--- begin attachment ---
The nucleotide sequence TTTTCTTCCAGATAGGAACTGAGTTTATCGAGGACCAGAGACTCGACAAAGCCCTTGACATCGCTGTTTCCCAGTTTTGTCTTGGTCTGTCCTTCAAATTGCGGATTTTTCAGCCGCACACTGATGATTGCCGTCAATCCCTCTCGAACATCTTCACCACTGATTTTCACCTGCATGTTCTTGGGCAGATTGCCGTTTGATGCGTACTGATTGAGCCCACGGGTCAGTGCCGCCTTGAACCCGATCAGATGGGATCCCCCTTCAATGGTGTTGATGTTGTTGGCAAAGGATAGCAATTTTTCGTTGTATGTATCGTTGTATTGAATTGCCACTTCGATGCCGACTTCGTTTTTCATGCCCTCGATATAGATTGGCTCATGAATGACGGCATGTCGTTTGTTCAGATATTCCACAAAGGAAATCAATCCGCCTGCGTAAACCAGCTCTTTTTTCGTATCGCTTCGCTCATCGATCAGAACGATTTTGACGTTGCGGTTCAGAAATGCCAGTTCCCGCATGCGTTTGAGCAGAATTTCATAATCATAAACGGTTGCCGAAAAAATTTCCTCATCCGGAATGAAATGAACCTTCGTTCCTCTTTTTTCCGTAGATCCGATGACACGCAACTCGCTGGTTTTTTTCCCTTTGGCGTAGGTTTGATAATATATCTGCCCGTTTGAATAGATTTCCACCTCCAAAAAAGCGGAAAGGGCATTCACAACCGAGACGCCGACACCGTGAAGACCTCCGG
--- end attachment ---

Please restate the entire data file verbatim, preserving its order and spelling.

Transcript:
The nucleotide sequence TTTTCTTCCAGATAGGAACTGAGTTTATCGAGGACCAGAGACTCGACAAAGCCCTTGACATCGCTGTTTCCCAGTTTTGTCTTGGTCTGTCCTTCAAATTGCGGATTTTTCAGCCGCACACTGATGATTGCCGTCAATCCCTCTCGAACATCTTCACCACTGATTTTCACCTGCATGTTCTTGGGCAGATTGCCGTTTGATGCGTACTGATTGAGCCCACGGGTCAGTGCCGCCTTGAACCCGATCAGATGGGATCCCCCTTCAATGGTGTTGATGTTGTTGGCAAAGGATAGCAATTTTTCGTTGTATGTATCGTTGTATTGAATTGCCACTTCGATGCCGACTTCGTTTTTCATGCCCTCGATATAGATTGGCTCATGAATGACGGCATGTCGTTTGTTCAGATATTCCACAAAGGAAATCAATCCGCCTGCGTAAACCAGCTCTTTTTTCGTATCGCTTCGCTCATCGATCAGAACGATTTTGACGTTGCGGTTCAGAAATGCCAGTTCCCGCATGCGTTTGAGCAGAATTTCATAATCATAAACGGTTGCCGAAAAAATTTCCTCATCCGGAATGAAATGAACCTTCGTTCCTCTTTTTTCCGTAGATCCGATGACACGCAACTCGCTGGTTTTTTTCCCTTTGGCGTAGGTTTGATAATATATCTGCCCGTTTGAATAGATTTCCACCTCCAAAAAAGCGGAAAGGGCATTCACAACCGAGACGCCGACACCGTGAAGACCTCCGG